Example 1.1.5 (b): Properties of i

Use the definition of i to solve z2+1=0 and z4+1=0
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We already know that z=i solves z2+1=0. But if z=-i, then

z2 =(-i)*(-i) = (-1)2 i2 = -1

Thus, z=-i is a second solution. These are the only two solutions, because

z2+1 = (z+i)(z-i)

To find all solutions to x4+1=0 we first note that

z4+1 = (z2+i)(z2-i)

Thus, we need to find the roots of i and -i next. In other words, we need to find a complex number z = x+iy such that

z2 = (x+iy)2 = x2 - y2 + 2ixy = i

Lokking at the real and imaginary parts separately, this results in two equations:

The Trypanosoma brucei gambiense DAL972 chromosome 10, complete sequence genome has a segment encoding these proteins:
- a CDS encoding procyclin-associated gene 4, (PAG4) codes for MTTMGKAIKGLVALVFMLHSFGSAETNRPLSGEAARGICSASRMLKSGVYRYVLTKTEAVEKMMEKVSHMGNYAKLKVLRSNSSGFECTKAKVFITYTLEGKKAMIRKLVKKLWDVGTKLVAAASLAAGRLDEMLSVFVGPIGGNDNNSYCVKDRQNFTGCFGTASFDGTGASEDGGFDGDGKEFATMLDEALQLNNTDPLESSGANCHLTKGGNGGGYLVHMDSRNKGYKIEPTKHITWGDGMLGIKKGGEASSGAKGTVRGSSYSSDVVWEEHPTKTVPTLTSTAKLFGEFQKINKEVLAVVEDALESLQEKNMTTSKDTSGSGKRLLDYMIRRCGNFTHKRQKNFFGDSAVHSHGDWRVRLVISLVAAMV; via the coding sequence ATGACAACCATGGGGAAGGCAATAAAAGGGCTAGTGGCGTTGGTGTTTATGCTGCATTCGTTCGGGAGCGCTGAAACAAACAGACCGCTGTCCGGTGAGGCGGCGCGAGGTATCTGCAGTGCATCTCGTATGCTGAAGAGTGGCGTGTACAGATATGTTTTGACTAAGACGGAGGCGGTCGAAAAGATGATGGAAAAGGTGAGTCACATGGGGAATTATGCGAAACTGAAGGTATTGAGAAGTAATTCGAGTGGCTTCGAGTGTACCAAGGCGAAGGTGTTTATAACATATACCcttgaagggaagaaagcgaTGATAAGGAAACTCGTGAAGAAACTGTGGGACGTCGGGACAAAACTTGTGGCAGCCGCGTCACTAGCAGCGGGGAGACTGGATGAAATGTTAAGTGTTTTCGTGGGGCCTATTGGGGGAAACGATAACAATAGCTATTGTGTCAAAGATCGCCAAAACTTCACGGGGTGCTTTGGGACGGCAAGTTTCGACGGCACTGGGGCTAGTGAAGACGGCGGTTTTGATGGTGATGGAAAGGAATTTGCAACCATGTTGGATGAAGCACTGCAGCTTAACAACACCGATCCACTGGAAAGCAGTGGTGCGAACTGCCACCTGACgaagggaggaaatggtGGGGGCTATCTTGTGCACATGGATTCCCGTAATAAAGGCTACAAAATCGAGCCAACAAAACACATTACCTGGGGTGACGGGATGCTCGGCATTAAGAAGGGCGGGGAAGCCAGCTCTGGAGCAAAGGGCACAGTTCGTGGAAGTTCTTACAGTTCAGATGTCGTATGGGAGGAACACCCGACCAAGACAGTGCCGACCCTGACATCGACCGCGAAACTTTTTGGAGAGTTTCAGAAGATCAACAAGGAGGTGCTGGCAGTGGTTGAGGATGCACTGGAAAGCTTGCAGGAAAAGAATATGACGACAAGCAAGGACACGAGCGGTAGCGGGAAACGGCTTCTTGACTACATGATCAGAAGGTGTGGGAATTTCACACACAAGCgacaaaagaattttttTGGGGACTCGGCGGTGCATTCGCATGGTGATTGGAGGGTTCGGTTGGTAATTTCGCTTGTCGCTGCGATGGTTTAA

(1)       x2-y2 = 0
(2)       2xy = 1

From there, and using a similar system to solve z2 = -i we get the following four solutions to z4=-1:

z1 = 1/(1+i)
z2 = 1/(-1+i)
z3 = 1/(-1-i)
z4 = 1/(1-i)

Later it will turn out that any n-th degree polynomial has n roots, and they sometimes have some nice geometric properties.

Interactive Complex Analysis, ver. 1.0.0
(c) 2006-2007, Bert G. Wachsmuth
Page last modified: May 29, 2007